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Erosion Controls Hit Smaller Sites

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Erosion Controls Hit Smaller Sites

Production builders have dealt with storm-water runoff erosion controls for more than a decade. Now, regulations that went into effect last spring are snaring even custom builders on sites as small as 1 acre.

By Jeff Griffin, Construction Equipment contributing editor September 30, 2003
This article first appeared in the PB October 2003 issue of Pro Builder.
Production builders have dealt with storm-water runoff erosion controls for more than a decade under National Pollutant Discharge Elimination System regulations. Now, Phase II NPDES regulations that went into effect last spring are snaring even custom builders on sites as small as 1 acre.

"Phase II means almost every construction site today needs an NPDES permit," says environmental scientist Shirley Morrow of engineering firm Burns & McDonnell in Kansas City, Mo.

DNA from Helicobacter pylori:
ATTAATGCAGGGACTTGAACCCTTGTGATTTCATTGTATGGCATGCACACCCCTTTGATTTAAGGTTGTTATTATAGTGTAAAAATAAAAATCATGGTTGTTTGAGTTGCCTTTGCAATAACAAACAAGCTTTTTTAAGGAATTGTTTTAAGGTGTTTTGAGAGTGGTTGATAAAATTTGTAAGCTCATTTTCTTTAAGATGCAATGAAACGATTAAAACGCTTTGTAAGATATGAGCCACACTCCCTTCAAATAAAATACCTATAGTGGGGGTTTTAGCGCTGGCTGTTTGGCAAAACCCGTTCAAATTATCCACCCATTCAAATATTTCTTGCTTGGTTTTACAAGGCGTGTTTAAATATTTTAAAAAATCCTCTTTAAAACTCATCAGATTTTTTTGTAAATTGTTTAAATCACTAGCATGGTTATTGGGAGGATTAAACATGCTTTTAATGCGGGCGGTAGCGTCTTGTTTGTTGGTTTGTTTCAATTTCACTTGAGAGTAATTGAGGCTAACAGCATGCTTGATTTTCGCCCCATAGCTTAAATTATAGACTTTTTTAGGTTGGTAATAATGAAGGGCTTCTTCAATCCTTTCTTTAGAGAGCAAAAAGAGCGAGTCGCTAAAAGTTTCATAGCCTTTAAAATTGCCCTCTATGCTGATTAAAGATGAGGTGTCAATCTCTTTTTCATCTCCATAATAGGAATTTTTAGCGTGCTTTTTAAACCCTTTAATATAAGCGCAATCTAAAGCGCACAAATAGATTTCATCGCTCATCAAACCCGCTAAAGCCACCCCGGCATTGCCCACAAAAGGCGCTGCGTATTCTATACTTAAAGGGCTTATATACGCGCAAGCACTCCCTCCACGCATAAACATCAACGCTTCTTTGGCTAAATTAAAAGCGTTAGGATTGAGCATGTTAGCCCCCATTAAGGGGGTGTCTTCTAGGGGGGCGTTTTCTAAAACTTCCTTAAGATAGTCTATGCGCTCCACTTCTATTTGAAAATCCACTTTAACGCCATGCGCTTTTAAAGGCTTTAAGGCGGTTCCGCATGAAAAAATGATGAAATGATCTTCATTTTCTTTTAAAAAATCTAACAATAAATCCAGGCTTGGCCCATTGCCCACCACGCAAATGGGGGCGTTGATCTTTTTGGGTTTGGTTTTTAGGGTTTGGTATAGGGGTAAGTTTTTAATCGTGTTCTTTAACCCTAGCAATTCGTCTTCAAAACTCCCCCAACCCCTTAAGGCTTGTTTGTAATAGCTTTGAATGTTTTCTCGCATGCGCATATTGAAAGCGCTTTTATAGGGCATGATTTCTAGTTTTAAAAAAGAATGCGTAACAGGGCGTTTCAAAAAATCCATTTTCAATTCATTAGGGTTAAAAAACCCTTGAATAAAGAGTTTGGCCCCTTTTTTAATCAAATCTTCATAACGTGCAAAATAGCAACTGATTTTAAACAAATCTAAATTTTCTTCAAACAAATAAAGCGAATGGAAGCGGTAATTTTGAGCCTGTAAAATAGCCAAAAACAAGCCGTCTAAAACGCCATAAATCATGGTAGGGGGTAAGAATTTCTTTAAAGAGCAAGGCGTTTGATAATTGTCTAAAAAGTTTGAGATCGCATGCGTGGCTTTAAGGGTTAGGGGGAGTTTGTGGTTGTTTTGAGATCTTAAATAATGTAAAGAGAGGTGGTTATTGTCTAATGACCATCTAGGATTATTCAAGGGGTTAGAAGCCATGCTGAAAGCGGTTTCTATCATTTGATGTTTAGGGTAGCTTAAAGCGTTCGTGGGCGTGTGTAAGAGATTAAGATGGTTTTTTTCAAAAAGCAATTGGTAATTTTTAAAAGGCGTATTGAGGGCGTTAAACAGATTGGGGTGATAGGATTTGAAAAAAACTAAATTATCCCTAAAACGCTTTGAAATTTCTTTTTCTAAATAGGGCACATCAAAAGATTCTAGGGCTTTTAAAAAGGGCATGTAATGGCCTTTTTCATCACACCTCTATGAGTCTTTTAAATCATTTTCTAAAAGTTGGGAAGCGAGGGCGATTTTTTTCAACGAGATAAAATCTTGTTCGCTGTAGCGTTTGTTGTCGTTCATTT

Previously unregulated projects now might require an erosion and sediment control plan, a state NPDES permit and, if the site lies in a jurisdiction with a population of 10,000 or more, a local permit. Regulations vary greatly from state to state and can differ from one township to the next.

To determine a project’s requirements, Morrow recommends checking with the appropriate state agency, usually the department that regulates environmental quality. Then find out if Phase II applies in the area. Public works or utilities departments often handle municipal permits.

"Phase II is so new, not many ordinances are in place," Morrow says. But more and more cities and counties are putting programs together. “There are many more inspectors checking projects and more citizens complaining, which results in more rigid inspections. If you weren’t obtaining the proper permits and preparing storm-water plans before, you'd better do it now."

Penalties for violations can range from a few hundred dollars to more substantial amounts and an order to stop work.

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